Deliveroo "minimum wage" Reviews | Glassdoor.co.uk

Deliveroo Employee Reviews about "minimum wage"

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  1. Helpful (7)

    "Awful to work for"

    StarStarStarStarStar
    • Work/Life Balance
    • Culture & Values
    • Career Opportunities
    • Comp & Benefits
    • Senior Management
    Current Employee - Cycle Delivery Driver in Birmingham, England
    Current Employee - Cycle Delivery Driver in Birmingham, England
    Doesn't Recommend
    Negative Outlook
    Disapproves of CEO

    I have been working at Deliveroo full-time (Less than a year)

    Pros

    Getting paid to ride my bike is great, it can be really fun riding around the city, listening to music.

    Cons

    I have been a deliveroo rider for around 6 months now, working full time, 7 days a week most weeks, the only time I don't work 7 days is when I have to recover from being hit by a car or the weather is really bad/dangerous. I have not once earned over the minimum wage at the end of a 2 week pay period. Sure I might get lucky and get 3 or 4 orders in 1 hour, which is £12 an hour but 95% of the time I get 1 order or no orders every hour. Seriously, I work 6-8 hours a day basically every single day and I have absolutely nothing to show for it. I work in Birmingham City Centre and I have to work 50 hour weeks to manage 70 deliveries per week (£280). My pay is so far below the minimum wage I'm basically on £4 - £5 an hour. and even £0 an hour if I'm just sitting around waiting for orders (even during peak hours)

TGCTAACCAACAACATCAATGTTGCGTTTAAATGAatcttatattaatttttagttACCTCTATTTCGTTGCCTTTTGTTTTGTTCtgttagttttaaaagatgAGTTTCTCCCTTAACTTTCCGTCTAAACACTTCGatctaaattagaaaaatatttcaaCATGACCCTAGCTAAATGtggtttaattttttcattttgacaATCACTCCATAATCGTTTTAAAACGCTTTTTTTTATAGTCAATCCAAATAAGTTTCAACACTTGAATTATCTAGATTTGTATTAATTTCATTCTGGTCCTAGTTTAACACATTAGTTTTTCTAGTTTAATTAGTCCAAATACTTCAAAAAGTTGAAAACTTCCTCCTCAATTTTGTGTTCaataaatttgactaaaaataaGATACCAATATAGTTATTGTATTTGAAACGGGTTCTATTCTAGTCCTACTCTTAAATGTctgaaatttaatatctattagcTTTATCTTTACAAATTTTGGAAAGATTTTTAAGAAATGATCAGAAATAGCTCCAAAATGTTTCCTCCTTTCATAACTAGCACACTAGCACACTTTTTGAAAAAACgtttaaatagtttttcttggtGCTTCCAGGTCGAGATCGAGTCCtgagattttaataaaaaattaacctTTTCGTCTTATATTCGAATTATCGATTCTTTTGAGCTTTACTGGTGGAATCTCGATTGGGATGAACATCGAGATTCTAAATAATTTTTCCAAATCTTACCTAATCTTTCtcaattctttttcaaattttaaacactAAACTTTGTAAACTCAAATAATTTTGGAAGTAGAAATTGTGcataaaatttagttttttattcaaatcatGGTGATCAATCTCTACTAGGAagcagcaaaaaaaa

They offer you incentives to hire more riders but that is completely counter productive to any cyclist struggling to make the minimum wage in Birmingham city centre. The workforce is so over saturated it's ridiculous, it's like every 1 in 20 people you see in town is just another poor deliveroo rider sitting around doing absolutely nothing, just praying he gets those 3 vibrations on his phone telling him he has an order.

    I know they say we're technically self employed but honestly it just feels like a major cop out to get cheap labour. They say you're self employed because you don't have to work if you don't want to and you can choose your hours. That's all well and good but I'd much rather get minimum wage, sick pay, holiday pay and a bit of help if I happen to get hit by a car and break my back whilst on the job and making revenue FOR THEM. It's not too much to ask. It's just a legal loop hole they use to exploit their employees.